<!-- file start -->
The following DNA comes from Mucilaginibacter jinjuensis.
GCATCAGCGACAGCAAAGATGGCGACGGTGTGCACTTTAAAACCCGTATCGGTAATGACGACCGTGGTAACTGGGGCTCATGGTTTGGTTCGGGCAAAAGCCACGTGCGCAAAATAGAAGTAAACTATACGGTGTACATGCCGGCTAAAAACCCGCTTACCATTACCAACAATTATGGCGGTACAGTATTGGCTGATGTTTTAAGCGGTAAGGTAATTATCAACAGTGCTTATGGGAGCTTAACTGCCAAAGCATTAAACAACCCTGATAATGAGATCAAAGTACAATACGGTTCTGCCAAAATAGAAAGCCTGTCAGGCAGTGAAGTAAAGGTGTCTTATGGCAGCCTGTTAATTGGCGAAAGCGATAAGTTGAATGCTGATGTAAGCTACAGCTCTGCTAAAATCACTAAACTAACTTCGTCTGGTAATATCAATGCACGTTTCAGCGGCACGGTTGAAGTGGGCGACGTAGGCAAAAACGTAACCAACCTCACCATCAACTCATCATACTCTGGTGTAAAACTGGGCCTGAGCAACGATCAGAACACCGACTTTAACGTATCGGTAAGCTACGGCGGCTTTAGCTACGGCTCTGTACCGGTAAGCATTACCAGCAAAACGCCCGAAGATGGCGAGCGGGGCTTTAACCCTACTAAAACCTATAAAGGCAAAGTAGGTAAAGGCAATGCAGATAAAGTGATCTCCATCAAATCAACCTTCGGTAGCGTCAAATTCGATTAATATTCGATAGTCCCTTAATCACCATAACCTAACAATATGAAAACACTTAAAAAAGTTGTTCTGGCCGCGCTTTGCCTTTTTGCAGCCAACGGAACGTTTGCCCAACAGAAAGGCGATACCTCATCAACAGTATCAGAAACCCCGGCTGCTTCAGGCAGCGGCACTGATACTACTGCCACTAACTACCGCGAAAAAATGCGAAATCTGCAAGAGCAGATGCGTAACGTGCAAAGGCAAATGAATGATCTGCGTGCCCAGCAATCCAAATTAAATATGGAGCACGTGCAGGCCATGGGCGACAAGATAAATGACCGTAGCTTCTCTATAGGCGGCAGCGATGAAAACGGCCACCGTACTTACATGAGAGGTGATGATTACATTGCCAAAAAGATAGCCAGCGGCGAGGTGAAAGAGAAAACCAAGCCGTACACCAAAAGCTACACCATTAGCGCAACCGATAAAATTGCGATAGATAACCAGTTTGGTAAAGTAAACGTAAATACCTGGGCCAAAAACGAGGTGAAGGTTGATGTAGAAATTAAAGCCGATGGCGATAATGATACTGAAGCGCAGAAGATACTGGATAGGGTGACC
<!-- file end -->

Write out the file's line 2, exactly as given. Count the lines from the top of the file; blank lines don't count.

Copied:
GCATCAGCGACAGCAAAGATGGCGACGGTGTGCACTTTAAAACCCGTATCGGTAATGACGACCGTGGTAACTGGGGCTCATGGTTTGGTTCGGGCAAAAGCCACGTGCGCAAAATAGAAGTAAACTATACGGTGTACATGCCGGCTAAAAACCCGCTTACCATTACCAACAATTATGGCGGTACAGTATTGGCTGATGTTTTAAGCGGTAAGGTAATTATCAACAGTGCTTATGGGAGCTTAACTGCCAAAGCATTAAACAACCCTGATAATGAGATCAAAGTACAATACGGTTCTGCCAAAATAGAAAGCCTGTCAGGCAGTGAAGTAAAGGTGTCTTATGGCAGCCTGTTAATTGGCGAAAGCGATAAGTTGAATGCTGATGTAAGCTACAGCTCTGCTAAAATCACTAAACTAACTTCGTCTGGTAATATCAATGCACGTTTCAGCGGCACGGTTGAAGTGGGCGACGTAGGCAAAAACGTAACCAACCTCACCATCAACTCATCATACTCTGGTGTAAAACTGGGCCTGAGCAACGATCAGAACACCGACTTTAACGTATCGGTAAGCTACGGCGGCTTTAGCTACGGCTCTGTACCGGTAAGCATTACCAGCAAAACGCCCGAAGATGGCGAGCGGGGCTTTAACCCTACTAAAACCTATAAAGGCAAAGTAGGTAAAGGCAATGCAGATAAAGTGATCTCCATCAAATCAACCTTCGGTAGCGTCAAATTCGATTAATATTCGATAGTCCCTTAATCACCATAACCTAACAATATGAAAACACTTAAAAAAGTTGTTCTGGCCGCGCTTTGCCTTTTTGCAGCCAACGGAACGTTTGCCCAACAGAAAGGCGATACCTCATCAACAGTATCAGAAACCCCGGCTGCTTCAGGCAGCGGCACTGATACTACTGCCACTAACTACCGCGAAAAAATGCGAAATCTGCAAGAGCAGATGCGTAACGTGCAAAGGCAAATGAATGATCTGCGTGCCCAGCAATCCAAATTAAATATGGAGCACGTGCAGGCCATGGGCGACAAGATAAATGACCGTAGCTTCTCTATAGGCGGCAGCGATGAAAACGGCCACCGTACTTACATGAGAGGTGATGATTACATTGCCAAAAAGATAGCCAGCGGCGAGGTGAAAGAGAAAACCAAGCCGTACACCAAAAGCTACACCATTAGCGCAACCGATAAAATTGCGATAGATAACCAGTTTGGTAAAGTAAACGTAAATACCTGGGCCAAAAACGAGGTGAAGGTTGATGTAGAAATTAAAGCCGATGGCGATAATGATACTGAAGCGCAGAAGATACTGGATAGGGTGACC